People who become very identified with sexual sensations need to continue increasing the intensity of the sensations that they seek. When you satisfy the desire for a sensation, that satisfaction only lasts briefly, then it passes away, we are no longer satisfied, and we want more. This is the nature of desire. The more we feed desire, the more dissatisfied we become. Each time, we have to increase the intensity more and more. Little by little, step by step, we have to go deeper and deeper, further and further, extending and exploring more intense sensation, more dangerous. This is how people are led from simple sexuality into pornography, prostitution, and the extremes of sexual abuse, such as masochism, sadism, homosexuality, brutality. These extremes belong to the infraconscious mind. Those who feed infraconscious desires deepne their enslavement to those desires, and that person becomes trapped more and more in those levels of the mind. Eventually, they awaken consciousness as a demonic soul. They have no conscience.
The subconsciousness is that which is below our conscious awareness; "sub" means below. Subconscious perception is closely related to the personality.
The personality is a mask (Greek: persona) that we develop in each lifetime, that acts as an interface between our consciousness and the outside world. The personality is temporary. It is not our “self,” although we mistakenly believe that it is. In each lifetime, we create a new personality. When we die, the personality is discarded.
The personality is created through three primary sources, each of which is related to the inheritance that we have in our karma.
Genotype is related to our genes, which we inherit from our parents, and is the encoding of our karma (consequences of past action) in matter. That inheritance is both physical and psychological, and includes our race, our culture, our situation with our family, our blood, our sex, our skin color, where we were born, what kind of family we have.
Phenotype is related to our education and upbringing, and is related to what we have learned as we have grown; this includes the education we received at school and home, the examples we observed, the things we were taught.
Paratype is related to the circumstances of our life, such as living in an area that is poor or rich, having friends that are cruel or friends that are lustful.
The combination of these influences guide the creation of our personality as we grow up. When a child goes to the movies or watches T.V., he is shown images of detectives and thieves and he grows up filling his mind with formations related to crime. He is shown on television how to commit crimes, what the thieves do, how clever they are, how smart they are, how attractive they are. All of those influences guide the development of his personality, and in turn the personality transforms those impressions, producing formations in the mind of the child. When he becomes an adult, he will know very well how to commit crimes and get away with it. In the same way the child learns how to fornicate, how to behave in a selfish manner, in a proud manner. These all remain within the subconsciousness of the child and so later, as he faces life and faces many situations, those subconscious elements - without his conscious awareness - stimulate him to act as he does. Those examples exist within his own mind and are there pushing for a particular kind of behavior.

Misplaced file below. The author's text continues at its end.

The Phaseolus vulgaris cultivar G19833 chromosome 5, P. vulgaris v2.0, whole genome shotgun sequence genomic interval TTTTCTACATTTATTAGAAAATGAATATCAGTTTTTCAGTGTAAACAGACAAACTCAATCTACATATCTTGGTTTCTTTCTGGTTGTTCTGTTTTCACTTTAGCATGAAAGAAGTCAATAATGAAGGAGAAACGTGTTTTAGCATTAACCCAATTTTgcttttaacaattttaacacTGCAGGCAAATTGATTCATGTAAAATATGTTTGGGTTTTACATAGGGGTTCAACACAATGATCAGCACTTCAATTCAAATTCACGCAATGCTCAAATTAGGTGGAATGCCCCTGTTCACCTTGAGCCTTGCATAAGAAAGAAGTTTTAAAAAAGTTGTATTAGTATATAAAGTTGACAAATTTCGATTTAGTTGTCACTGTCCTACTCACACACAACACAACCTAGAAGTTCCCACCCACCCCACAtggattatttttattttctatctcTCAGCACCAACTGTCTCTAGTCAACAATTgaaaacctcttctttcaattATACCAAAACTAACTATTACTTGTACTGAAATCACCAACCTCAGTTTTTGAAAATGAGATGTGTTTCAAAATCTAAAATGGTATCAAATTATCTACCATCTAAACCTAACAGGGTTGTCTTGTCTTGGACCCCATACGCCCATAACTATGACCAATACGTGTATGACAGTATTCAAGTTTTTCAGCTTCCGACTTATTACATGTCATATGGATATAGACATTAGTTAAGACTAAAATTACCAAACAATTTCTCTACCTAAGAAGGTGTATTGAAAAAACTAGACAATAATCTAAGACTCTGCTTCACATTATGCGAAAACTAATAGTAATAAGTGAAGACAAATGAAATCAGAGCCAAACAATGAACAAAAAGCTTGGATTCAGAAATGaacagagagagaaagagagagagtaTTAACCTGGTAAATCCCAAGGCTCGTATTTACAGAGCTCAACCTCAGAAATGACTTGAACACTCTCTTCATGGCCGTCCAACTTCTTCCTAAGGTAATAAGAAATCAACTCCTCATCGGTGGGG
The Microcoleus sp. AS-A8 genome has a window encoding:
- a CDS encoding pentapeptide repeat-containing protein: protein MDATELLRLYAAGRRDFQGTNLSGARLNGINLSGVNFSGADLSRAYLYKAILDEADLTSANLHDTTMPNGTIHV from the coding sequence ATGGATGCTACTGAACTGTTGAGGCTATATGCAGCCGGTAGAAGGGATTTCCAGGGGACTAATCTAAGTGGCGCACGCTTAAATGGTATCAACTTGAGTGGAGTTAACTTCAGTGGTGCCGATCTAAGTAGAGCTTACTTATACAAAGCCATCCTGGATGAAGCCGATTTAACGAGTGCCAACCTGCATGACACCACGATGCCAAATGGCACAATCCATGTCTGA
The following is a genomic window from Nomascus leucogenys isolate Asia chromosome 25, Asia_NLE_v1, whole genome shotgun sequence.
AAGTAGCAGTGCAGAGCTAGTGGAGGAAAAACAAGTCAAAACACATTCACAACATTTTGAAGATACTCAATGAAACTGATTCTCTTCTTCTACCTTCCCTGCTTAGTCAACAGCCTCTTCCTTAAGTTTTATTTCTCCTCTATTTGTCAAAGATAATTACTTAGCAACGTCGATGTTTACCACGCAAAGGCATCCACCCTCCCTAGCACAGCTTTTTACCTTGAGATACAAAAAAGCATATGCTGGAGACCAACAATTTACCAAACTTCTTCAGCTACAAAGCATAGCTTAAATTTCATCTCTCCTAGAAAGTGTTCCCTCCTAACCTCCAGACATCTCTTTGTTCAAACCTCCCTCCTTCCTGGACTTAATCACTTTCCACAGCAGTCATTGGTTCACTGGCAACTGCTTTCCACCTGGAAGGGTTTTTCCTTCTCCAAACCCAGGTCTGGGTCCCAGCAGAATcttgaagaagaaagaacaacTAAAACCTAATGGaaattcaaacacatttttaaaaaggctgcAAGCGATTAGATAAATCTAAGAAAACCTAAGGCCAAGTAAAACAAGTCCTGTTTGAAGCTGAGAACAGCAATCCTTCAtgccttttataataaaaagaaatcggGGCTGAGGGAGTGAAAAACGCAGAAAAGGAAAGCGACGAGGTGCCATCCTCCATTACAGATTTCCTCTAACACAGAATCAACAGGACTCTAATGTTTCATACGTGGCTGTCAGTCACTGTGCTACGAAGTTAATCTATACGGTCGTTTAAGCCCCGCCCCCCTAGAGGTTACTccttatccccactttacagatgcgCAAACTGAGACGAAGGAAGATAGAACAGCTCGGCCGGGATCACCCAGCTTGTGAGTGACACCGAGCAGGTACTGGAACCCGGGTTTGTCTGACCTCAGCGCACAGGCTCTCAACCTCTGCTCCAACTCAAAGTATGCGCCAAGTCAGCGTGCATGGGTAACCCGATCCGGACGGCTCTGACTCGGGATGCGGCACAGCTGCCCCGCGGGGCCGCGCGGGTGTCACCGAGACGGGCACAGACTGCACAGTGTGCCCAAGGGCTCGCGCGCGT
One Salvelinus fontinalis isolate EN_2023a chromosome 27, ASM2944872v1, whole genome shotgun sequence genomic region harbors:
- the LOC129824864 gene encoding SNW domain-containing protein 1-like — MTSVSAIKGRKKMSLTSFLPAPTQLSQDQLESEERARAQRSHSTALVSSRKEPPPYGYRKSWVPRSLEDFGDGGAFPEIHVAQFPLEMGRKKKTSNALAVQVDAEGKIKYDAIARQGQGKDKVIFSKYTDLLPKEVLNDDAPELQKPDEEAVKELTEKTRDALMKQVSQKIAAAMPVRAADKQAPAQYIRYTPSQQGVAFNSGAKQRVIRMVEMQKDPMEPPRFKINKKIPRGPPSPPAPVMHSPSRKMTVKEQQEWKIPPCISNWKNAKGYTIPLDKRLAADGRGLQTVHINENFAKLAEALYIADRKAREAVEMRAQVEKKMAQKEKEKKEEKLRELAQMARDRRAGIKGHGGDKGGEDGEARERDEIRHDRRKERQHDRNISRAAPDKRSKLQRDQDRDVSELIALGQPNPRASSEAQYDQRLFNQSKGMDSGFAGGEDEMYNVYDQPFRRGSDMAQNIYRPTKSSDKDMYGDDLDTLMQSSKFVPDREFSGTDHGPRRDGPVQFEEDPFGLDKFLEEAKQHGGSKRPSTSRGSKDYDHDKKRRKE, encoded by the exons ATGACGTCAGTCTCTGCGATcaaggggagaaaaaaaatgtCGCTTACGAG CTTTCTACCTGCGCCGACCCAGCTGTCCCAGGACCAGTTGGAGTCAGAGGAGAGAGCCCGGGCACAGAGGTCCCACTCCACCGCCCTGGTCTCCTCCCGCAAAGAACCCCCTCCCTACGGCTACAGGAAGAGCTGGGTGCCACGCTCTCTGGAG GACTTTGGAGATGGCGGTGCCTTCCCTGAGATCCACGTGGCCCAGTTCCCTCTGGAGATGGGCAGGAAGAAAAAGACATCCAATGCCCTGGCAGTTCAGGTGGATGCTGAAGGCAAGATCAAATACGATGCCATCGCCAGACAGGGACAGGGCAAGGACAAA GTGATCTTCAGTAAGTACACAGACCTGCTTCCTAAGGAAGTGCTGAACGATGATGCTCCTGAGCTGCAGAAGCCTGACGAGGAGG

Our parents teach us and pass onto us all of their own negative values. Our friends, our school mates, our co-workers all influence us to imitate them. In any situation where we are not consciously attentive to the perceptions that we are receiving, we are forming more subconscious elements in our own mind. Those elements push us to act in accordance with their creation.
Nowadays, it is very popular to watch television comedies, which are all based on cruelty. Our modern humor is based on violence, on making other people suffer, humiliating others, criticizing others, making them feel bad, by being sarcastic, being cruel. As we watch those television shows and watch those movies, we alter our personalty to imitate the actors, and we produce more formations in our own mind. Later, with our friends and family and loved ones, we act like the actors on tv, and we do not even see that we do it. We think it is funny to be cruel.